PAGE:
Good Night, Sleep TightGood Night, Sleep Tight by Mem Fox

My rating: 5 of 5 stars

This was a nursery rhyme book in disguise, albeit a small collection of nursery rhymes. Bonnie and Ben pester their favorite babysitter, Skinny Doug, for more nursery rhymes at bedtime. He obliges…until they absolutely must go to sleep. Something about this completely clicked with my two girls (perhaps that the request for more rhymes was its own rhyme), and we reread this many times. I loved that the illustrator put the three characters into each rhyme as well.

View all my reviews

Mind Games with the Clutterbug

We have a good bit of clutter in our house. A lot of it is semi-controlled: We have a box in the front hall where most of the shoes land as we come in the door, and another for corralling scarves, mittens, hats, etc. (actually being used this winter!). Almost all of the kids’ clothes that are in their dressers fit them at this time, even if they are shoved into the drawers haphazardly.

There’s lots of clutter that’s not really controlled at all: The toys spend a good deal of time strewn around the floor no matter how many different ways I try to organize them in easy-to-put-away systems. Our art supplies (especially the coloring books) are threatening to take over the house and need to be weeded. And don’t even get me started on our bookshelves.

All of this, though, I manage to live with without too much stress. I organize a little when I have time, inclination, and a reasonable idea about how to proceed. Otherwise, I live with the clutter. Toys are just going to be out because they are there to be played with, not to sit in their bins. My husband and I can usually find the books we want if we look carefully enough. Life creates clutter, and that’s that.

The clutter that I seem to have the most trouble with, though, is clutter I don’t even see on a regular basis. It’s the things that I’ve saved for one reason or another, they build up, and I only notice them when I need to add to their ranks…birthday cards, music programs, car maintenance paperwork, etc. There’s no reason why this stuff should bug me as much as it does. Life creates clutter. I go through it when I can. It clutters up more. The cycle continues.

I think I feel like it’s hanging over me because some of it has been around for so long…I have at least a few letters from elementary school and all my dance recital programs starting from 1st grade. Another contributor to the stress may be the impending possibility of moving this summer…we still won’t know for a while yet, but we are slowly starting to get things ready to move, and that brings the clutter to the forefront. I’m sure another reason is because I like to organize, but I don’t seem to have the knack for it that others do…just like my Pinterest board (that I don’t remember how to log into) will never have more than about 10 pins, I’m never going to have my house perfectly organized.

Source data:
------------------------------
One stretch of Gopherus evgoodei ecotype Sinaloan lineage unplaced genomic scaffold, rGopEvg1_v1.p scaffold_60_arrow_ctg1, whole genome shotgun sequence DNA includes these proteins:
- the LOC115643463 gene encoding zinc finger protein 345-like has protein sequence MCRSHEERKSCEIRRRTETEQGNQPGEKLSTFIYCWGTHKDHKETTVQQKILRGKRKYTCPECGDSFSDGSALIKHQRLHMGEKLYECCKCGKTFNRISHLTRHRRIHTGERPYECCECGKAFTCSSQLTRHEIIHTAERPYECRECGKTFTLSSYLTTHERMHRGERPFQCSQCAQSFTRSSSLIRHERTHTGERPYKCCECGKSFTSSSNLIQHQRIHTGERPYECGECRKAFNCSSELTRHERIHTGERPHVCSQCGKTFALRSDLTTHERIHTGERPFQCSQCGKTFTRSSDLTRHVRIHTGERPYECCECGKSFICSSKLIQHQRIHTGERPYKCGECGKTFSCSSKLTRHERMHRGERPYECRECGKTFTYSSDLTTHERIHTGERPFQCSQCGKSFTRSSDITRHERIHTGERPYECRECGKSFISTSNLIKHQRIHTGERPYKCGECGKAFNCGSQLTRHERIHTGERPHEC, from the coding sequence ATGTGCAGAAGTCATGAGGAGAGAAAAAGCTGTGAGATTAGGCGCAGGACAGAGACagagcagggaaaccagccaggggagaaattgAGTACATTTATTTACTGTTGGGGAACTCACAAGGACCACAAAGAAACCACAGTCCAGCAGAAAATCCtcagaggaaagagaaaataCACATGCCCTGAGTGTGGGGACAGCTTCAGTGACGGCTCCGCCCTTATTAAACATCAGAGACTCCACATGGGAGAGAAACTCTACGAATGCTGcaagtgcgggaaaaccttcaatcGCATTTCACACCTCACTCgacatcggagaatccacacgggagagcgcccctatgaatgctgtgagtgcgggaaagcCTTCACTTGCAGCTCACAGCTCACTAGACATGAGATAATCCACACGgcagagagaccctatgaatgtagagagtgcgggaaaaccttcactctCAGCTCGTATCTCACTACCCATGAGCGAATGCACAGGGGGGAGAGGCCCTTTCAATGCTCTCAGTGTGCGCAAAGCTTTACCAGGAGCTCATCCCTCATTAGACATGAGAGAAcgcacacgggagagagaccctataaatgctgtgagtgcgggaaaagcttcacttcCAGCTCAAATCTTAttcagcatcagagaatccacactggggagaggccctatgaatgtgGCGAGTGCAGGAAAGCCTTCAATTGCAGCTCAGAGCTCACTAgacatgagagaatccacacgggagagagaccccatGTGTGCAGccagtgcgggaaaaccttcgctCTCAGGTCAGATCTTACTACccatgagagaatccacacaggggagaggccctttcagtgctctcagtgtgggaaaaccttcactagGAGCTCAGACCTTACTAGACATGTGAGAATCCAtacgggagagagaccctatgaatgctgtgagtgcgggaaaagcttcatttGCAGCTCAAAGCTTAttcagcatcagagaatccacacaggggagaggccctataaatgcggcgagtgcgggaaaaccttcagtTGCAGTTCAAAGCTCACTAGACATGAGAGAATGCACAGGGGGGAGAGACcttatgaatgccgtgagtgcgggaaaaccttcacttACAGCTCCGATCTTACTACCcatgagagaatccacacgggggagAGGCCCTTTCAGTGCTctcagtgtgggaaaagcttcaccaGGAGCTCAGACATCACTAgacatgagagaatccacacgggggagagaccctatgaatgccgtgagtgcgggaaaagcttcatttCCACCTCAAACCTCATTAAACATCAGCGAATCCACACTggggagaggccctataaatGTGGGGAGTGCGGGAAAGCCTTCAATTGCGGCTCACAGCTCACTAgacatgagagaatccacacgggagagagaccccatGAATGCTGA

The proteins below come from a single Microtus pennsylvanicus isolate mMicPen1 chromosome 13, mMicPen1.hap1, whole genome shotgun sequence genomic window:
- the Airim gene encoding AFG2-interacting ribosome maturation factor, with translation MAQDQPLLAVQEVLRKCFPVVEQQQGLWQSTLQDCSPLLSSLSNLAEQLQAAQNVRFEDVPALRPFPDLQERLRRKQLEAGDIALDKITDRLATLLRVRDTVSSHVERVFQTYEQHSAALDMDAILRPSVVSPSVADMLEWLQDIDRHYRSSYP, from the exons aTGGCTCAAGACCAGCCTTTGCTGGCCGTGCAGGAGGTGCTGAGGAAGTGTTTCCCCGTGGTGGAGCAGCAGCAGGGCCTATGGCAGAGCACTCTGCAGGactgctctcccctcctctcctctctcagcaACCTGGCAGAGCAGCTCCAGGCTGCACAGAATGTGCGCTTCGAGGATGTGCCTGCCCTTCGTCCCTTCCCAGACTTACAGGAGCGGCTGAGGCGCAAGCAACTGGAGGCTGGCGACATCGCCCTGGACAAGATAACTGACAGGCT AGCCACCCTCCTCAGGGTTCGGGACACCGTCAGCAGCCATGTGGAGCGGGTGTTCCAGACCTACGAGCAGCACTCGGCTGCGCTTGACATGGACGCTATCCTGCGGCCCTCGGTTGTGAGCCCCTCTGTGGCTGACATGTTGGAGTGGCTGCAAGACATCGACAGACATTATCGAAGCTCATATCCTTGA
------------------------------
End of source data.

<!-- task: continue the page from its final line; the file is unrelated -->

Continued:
Whatever the reason, I’m trying to stop stressing out about it now. Life creates clutter. Yes, it sometimes needs to be pruned, corralled, and kept in line. But it’s not worth spending my mental energy on worrying about the clutter instead of the things that make life life. Playing and reading with my kids. Hanging out with my husband. Reading and writing and knitting. Doing the daily chores that make the household work. Baking a special dessert. Writing letters to friends.

Yes, the file cabinet and the boxes of cards will stay on my “to-do” radar. But I’m saying no to trying to have or keep everything in perfect order. There’s too much other life to live.

Say Yes to the Dress: Doll Edition

I snapped this picture the other day:


Baby, Sadie the dog, and Cinderella decided to borrow each others’ clothes: Cinderella (on the right) and Sadie are both wearing new outfits that Santa brought Baby, while Baby sports Cinderella’s ball dress. The post perhaps should be titled “What Not to Wear” in poor Baby’s case–she has a soft, huggable body that happens to be plumper than Cinderella’s plastic one, so the dress never quite fits her. It also doesn’t help that the ball dress will soon look just like rags from repeated putting on and taking off. The sleeves and overskirt are a gauzy material that is not sturdy, so they could fall off any day.

Anyway, I thought it was funny.